Profitability Didn't Come Soon Enough for Specialty Cafe
Despite improving financials thanks to growing customer acceptance of its concept, Specialty Cafe closed after five months because both partners made false assumptions.
"I had no idea how much capital is involved in starting a restaurant," says Trey Waters, who provided the seed money for Specialty Cafe. "I should have had more cash for the initial investment. If I ever do it again, I'll know how to budget better. My hat goes off to the folks who start them, because there's an awful lot involved in it."
Waters, who took a 51 percent stake in Specialty Cafe and owns Specialty Pharmacy next door on Broad Street in downtown Southern Pines, gave 49 percent to Alisa Sorenson, who provided the sweat equity.
Sorenson's mistake was thinking Waters would keep the cafe afloat financially until it became profitable, which she predicted would have occurred before the end of the year.
"When Trey provided a cash infusion at the end of May, he told me it would be the last one," she says. "My error in judgment was thinking he would change his mind because things were going so well. We probably would have hit break-even in October. He is free to do what he sees fit, but the loss is hard."
The decision to close was simple, according to Waters.
"It's about as black and white as you can get in business," he says. "When you don't have the funds to keep it going, you don't have the funds to keep it going."
Both Waters and Sorenson lament the cafe's demise, especially the seven part- and full-time employees who lost their jobs, but they refuse to point fingers.
"Restaurants have a notoriously slow rate of return," Sorenson says. "I can't begrudge a person for investing their money where they want to. It just wasn't here, which is unfortunate because people were understanding the concept and starting to embrace it.
"This is something I've always wanted to do. I will never have to say, 'What if?' I don't feel like a failure. This place was successful. It was great. It was absolutely fantastic."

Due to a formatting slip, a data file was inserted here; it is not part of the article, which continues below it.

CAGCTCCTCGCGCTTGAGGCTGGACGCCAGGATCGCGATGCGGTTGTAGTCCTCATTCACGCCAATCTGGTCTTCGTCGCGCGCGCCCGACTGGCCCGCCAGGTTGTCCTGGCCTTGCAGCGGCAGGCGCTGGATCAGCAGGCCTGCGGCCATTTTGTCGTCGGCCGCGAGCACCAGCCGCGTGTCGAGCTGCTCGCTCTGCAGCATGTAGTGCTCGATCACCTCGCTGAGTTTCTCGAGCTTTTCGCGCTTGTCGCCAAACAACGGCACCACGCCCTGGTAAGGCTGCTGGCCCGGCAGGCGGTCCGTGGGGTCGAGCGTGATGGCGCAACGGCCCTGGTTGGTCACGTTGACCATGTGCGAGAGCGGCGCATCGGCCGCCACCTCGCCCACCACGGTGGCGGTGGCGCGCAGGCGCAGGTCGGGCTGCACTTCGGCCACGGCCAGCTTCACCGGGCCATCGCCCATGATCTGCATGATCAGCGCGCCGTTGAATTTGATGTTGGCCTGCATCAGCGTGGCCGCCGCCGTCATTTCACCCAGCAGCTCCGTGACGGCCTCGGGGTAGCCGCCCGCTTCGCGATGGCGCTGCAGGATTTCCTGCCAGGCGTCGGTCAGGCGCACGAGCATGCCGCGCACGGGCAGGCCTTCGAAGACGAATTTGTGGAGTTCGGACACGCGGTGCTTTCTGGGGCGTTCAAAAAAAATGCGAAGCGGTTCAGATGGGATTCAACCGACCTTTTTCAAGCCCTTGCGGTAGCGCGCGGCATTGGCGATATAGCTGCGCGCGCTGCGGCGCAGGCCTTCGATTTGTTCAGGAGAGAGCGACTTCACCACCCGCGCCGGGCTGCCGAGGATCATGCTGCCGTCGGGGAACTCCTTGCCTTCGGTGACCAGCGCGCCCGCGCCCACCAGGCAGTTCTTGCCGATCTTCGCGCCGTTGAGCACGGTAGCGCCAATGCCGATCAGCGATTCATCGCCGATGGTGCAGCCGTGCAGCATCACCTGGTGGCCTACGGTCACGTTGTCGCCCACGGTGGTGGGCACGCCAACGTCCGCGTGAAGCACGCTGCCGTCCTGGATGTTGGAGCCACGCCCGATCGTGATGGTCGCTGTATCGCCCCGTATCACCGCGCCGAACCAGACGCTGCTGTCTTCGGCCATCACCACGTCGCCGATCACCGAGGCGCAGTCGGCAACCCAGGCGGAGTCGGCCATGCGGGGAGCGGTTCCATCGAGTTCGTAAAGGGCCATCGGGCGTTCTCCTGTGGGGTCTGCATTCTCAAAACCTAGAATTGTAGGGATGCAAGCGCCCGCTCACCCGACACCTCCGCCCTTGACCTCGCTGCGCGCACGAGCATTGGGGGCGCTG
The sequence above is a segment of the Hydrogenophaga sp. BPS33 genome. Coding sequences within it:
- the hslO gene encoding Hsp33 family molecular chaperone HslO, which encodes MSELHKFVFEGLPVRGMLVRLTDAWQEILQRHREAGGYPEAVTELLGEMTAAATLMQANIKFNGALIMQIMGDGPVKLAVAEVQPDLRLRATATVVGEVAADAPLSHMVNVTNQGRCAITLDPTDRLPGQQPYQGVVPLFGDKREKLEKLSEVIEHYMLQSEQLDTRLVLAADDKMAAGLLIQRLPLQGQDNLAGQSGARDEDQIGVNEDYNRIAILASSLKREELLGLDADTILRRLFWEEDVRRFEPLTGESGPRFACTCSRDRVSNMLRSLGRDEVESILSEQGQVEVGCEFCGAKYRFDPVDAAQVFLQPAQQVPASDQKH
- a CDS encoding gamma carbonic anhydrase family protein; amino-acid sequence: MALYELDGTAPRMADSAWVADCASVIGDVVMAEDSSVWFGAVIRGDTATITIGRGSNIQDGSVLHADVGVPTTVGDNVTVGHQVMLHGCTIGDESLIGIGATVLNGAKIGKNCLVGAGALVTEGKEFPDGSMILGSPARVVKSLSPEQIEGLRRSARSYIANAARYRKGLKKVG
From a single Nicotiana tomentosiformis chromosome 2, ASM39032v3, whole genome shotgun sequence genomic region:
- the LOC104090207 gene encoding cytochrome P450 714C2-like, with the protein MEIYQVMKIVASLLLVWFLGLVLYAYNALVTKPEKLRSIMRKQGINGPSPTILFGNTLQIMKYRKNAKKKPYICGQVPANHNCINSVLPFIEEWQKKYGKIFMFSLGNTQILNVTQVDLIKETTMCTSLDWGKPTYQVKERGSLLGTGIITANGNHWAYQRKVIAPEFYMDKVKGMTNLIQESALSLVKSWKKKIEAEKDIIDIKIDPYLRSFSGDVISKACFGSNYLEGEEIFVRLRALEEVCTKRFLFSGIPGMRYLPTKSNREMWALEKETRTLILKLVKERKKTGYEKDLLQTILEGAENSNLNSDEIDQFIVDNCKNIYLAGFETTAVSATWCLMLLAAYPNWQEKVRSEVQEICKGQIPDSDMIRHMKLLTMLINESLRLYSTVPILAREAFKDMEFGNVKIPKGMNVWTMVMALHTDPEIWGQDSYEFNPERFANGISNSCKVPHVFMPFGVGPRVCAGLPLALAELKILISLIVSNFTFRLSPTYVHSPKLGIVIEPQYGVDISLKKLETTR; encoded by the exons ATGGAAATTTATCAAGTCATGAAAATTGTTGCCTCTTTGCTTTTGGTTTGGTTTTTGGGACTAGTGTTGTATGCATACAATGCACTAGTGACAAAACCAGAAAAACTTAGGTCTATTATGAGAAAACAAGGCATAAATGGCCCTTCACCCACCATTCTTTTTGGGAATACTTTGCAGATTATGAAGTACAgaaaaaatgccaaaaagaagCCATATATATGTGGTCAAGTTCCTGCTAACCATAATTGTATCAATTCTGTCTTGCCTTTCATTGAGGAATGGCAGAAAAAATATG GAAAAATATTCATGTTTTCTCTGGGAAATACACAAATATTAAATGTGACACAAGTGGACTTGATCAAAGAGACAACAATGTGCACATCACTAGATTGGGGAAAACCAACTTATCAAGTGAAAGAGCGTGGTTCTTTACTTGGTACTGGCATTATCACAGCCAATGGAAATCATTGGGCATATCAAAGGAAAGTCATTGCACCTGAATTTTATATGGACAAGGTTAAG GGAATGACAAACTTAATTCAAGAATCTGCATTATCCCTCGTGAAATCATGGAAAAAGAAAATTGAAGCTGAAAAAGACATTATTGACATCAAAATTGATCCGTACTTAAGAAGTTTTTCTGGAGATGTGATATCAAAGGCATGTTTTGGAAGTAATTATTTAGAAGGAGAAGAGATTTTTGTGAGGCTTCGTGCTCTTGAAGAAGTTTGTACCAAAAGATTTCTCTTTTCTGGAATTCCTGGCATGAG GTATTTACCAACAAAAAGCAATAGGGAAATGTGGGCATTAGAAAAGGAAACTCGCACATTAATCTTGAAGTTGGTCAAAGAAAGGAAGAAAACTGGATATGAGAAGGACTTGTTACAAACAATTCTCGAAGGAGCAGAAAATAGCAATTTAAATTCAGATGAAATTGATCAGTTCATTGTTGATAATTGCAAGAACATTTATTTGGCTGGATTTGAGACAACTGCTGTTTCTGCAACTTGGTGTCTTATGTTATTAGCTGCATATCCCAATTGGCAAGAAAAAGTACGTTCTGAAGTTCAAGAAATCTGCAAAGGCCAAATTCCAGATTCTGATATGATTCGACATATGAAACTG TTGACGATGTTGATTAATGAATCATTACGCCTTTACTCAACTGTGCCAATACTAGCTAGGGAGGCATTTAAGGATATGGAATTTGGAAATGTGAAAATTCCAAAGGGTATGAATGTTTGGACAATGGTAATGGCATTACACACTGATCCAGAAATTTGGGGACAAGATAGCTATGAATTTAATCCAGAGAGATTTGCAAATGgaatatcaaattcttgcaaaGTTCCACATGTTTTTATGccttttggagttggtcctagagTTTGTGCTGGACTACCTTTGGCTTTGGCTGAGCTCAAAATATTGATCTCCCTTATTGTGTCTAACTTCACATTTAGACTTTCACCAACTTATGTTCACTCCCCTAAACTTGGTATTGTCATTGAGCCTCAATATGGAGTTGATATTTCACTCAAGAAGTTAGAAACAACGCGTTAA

Waters agrees that the financial numbers had improved every month since the cafe opened March 15.
"The cafe was not a loser," he says. "It was growing. I was tickled to death. I just didn't have enough capital to keep the thing alive. It's a bummer. I don't like it. I wish I had more money for it."
Randal Moore, a public relations and marketing consultant, believes that the pharmacy and cafe were launched "with a big suite of products" that would inevitably lead to attrition.
"I think they've all been successful, but some have emerged as huge winners," Moore says.
For example, compounding for people and pets has exploded, prompting Waters to decide whether to double or triple the size of the compounding room at Specialty Pharmacy, one of seven pharmacies that he owns in North and South Carolina.
"It's a refocusing of resources on the things that have really taken off," Moore says.
Meanwhile, Sorenson closed the cafe Thursday and spent Friday saying goodbye to loyal customers and employees who came in to pick up their final paycheck.
"I still wholeheartedly believe in the vision," she says. "I sure would like to see it manifest itself somewhere else."
The cafe was viewed as a vehicle to help people make healthy choices. In addition to serving fresh food, Sorenson and head chef Maggie Gartman conducted cooking classes, often with guest chefs showcasing a niche cuisine. The focus was always on proper nutrition.
"I think this town is ready for a cooperative like they have in Pittsboro. They operate, more or less, on a farm-to-fork concept. I would love to see it happen here right like that," Sorenson says. "I've learned that Southern Pines is open, evolved and ready for a concept like this."
Asked what would it take to form a cooperative and make it operational, Sorenson says, "Investors who believe in the vision equally and want to have an adventure."
She and Waters were correct in assuming that customers would embrace the cafe.
"We certainly do appreciate what the area has shown for the concept," he says. "We're grateful for the customers we had."
Sorenson adds that she will miss the daily interaction with like-minded individuals.
"We had a great response from a great community of people. We'll see them again," she says.
As the last person trickled out of the cafe Friday afternoon, Sorenson sighed heavily and closed by saying: "I'm going to go home, take a deep breath and play in my garden for a while.
"Then I'll find a job."
Contact Ted M. Natt Jr. at email@example.com.
More like this story